Sep 22, 2014

Artist recreates famous photographs with John Malkovich

posted by Laura Domela

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Dorothea Lange - Migrant Mother, Nipomo, California (1936)

The photographer Sandro Miller contacted the famous actor John Malkovich to pitch his novel premise for a project: Miller would duplicate iconic photographic portraits using Malkovich as the subject. Malkovich would have to dress up a bit, wear makeup, or even be naked. He would become Andy Warhol, Albert Einstein, John Lennon, and other people captured for posterity by the world's greatest photographers.
via Neatorama and Blame it on the Voices

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Diane Arbus - Identical Twins, Roselle, New Jersey (1967)

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Sep 22, 2014

50 years of Moog, the analog synth that still beats 1s and 0s

posted by Laura Domela

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This time last year, I walked into a Toronto store called Moog Audio and walked out with a Teenage Engineering OP-1—a curious little portable digital synthesizer that looks, at first glance, like a child’s toy. It has a row of just four candy-colored knobs as primary input controls, and there are only enough keys for an octave-and-a-half's worth of range. But damn does it ever sound cool. Its tiny OLED screen uses all sorts of clever visual conceits to convey otherwise complex audio transformations. Colors and animations explain the differences between synthesizer engines, changes to modulation and frequency, and attack and decay. And it's done in a way that’s easy for anyone with little synthesizer knowledge to understand while still being powerful in more experienced hands. This is a synthesizer, drum machine, and four-track recorder all-in-one—all in a device that fits inside a purse or messenger bag with ease.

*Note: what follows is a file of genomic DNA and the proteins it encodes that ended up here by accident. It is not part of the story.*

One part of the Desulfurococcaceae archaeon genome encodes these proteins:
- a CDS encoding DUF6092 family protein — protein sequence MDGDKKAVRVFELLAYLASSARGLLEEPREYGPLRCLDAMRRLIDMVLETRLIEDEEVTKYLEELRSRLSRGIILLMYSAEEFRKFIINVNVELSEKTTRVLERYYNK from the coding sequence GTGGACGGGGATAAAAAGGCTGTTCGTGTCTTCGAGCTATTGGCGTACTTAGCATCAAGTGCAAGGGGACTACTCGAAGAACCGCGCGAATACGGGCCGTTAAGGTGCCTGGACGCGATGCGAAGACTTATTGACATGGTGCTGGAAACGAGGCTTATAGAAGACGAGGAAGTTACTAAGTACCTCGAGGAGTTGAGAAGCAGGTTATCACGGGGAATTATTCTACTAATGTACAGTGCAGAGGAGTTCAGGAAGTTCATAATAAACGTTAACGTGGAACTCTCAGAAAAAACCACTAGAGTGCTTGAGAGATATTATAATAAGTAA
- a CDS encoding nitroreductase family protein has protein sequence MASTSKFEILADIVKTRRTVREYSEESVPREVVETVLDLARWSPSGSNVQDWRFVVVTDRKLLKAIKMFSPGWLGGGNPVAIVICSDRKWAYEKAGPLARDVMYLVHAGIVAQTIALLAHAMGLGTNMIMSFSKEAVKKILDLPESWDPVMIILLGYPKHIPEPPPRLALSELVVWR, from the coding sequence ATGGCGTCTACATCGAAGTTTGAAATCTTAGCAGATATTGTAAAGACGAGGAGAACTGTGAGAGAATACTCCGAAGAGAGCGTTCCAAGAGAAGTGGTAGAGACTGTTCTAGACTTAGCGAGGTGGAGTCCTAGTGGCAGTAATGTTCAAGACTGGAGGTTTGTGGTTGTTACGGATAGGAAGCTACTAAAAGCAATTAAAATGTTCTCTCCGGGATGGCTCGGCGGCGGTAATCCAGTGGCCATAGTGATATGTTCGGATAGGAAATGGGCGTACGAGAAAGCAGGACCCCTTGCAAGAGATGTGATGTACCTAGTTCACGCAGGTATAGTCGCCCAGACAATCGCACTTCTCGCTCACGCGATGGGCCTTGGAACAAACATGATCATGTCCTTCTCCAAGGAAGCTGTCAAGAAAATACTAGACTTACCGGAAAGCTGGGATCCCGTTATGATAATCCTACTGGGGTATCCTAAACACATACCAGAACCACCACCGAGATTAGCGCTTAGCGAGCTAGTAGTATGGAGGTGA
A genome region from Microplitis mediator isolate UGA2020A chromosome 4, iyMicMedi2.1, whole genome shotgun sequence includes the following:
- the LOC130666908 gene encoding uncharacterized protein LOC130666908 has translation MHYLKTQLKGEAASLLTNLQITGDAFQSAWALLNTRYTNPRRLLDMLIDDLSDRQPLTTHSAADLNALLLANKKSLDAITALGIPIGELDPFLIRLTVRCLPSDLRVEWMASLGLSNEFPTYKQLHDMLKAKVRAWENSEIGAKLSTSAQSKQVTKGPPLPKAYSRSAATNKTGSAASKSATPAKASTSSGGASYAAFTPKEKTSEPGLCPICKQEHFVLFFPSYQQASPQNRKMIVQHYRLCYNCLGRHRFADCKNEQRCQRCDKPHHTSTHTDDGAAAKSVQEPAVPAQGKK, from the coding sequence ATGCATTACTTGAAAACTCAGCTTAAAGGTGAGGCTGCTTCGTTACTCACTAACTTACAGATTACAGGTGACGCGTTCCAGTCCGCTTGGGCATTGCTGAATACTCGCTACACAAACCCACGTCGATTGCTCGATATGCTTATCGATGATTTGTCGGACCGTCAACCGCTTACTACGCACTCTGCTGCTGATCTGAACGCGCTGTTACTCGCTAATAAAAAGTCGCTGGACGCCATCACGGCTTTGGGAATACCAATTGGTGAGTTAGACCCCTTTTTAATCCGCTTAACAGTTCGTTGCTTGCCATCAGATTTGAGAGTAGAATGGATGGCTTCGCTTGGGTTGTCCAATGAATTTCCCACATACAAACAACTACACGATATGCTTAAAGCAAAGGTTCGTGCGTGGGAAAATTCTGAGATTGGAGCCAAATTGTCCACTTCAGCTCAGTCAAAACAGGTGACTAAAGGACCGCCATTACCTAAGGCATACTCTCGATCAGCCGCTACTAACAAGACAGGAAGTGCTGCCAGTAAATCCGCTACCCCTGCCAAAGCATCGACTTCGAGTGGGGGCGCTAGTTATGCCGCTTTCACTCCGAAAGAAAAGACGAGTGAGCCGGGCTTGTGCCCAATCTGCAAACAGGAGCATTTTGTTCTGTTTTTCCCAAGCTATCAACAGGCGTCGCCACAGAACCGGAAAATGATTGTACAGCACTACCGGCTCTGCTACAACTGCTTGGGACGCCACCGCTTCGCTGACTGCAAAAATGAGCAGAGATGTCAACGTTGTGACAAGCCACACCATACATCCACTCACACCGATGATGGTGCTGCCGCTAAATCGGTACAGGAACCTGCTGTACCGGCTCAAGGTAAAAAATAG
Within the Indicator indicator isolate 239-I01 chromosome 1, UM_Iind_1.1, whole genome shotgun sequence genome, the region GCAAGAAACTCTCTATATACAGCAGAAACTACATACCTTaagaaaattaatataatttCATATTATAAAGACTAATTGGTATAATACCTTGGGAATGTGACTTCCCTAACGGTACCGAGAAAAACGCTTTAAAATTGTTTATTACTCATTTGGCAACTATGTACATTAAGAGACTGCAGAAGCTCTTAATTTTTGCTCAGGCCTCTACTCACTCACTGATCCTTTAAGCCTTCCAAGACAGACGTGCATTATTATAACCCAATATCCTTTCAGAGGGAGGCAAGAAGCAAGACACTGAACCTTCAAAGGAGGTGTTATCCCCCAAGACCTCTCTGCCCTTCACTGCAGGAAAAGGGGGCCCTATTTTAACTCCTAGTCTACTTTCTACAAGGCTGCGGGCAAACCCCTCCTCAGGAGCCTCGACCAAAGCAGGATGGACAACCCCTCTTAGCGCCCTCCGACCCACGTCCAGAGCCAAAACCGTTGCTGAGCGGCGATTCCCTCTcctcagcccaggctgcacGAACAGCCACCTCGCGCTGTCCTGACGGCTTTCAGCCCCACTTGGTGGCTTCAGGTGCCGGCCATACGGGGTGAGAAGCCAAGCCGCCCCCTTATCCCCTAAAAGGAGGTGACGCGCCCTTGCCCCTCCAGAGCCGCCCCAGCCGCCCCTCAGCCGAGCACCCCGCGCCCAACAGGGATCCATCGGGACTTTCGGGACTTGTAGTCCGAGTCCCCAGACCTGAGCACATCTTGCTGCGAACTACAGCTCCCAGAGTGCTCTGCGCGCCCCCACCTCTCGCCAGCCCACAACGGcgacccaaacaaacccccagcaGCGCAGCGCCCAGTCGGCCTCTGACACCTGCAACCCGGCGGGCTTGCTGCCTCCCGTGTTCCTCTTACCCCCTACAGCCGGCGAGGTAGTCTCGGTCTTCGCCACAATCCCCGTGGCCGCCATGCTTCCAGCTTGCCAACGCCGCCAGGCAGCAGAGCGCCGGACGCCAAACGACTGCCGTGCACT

It wasn’t always like this. In fact, it was 50 years ago this year that, in 1964, a man by the name of Bob Moog unveiled a synthesizer of a very different sort. Called the Moog Modular, it is regarded as one of the first. Though Moog wouldn’t officially advertise his creation as a synthesizer until 1966, that’s precisely what it was—an array of electronic modules that Moog designed, often controlled via keyboard, and connected to one another with a bird's nest of cables that, somehow, produced weird musical sounds unlike anything anyone had heard before.
via ars technica

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Sep 22, 2014

DARPA working on portable and ruggedized artificial "biospleen" to fight sepsis

posted by Larra Morris

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Today, when we think of the dangers of the battlefield, we think of wounds caused by bullets, bombs, and other weapons. But as late as the Spanish American war of 1898, the number of soldiers who died from infectious diseases as opposed to directly from combat injuries was seven to one. Thanks to the discovery of penicillin and other antibiotics, that ratio has swung dramatically the other way, but it’s still a major problem, not only for military personnel, but civilians too. DARPA is developing an artificial spleen, or "biospleen," as a way to help fight deadly infections without antibiotics.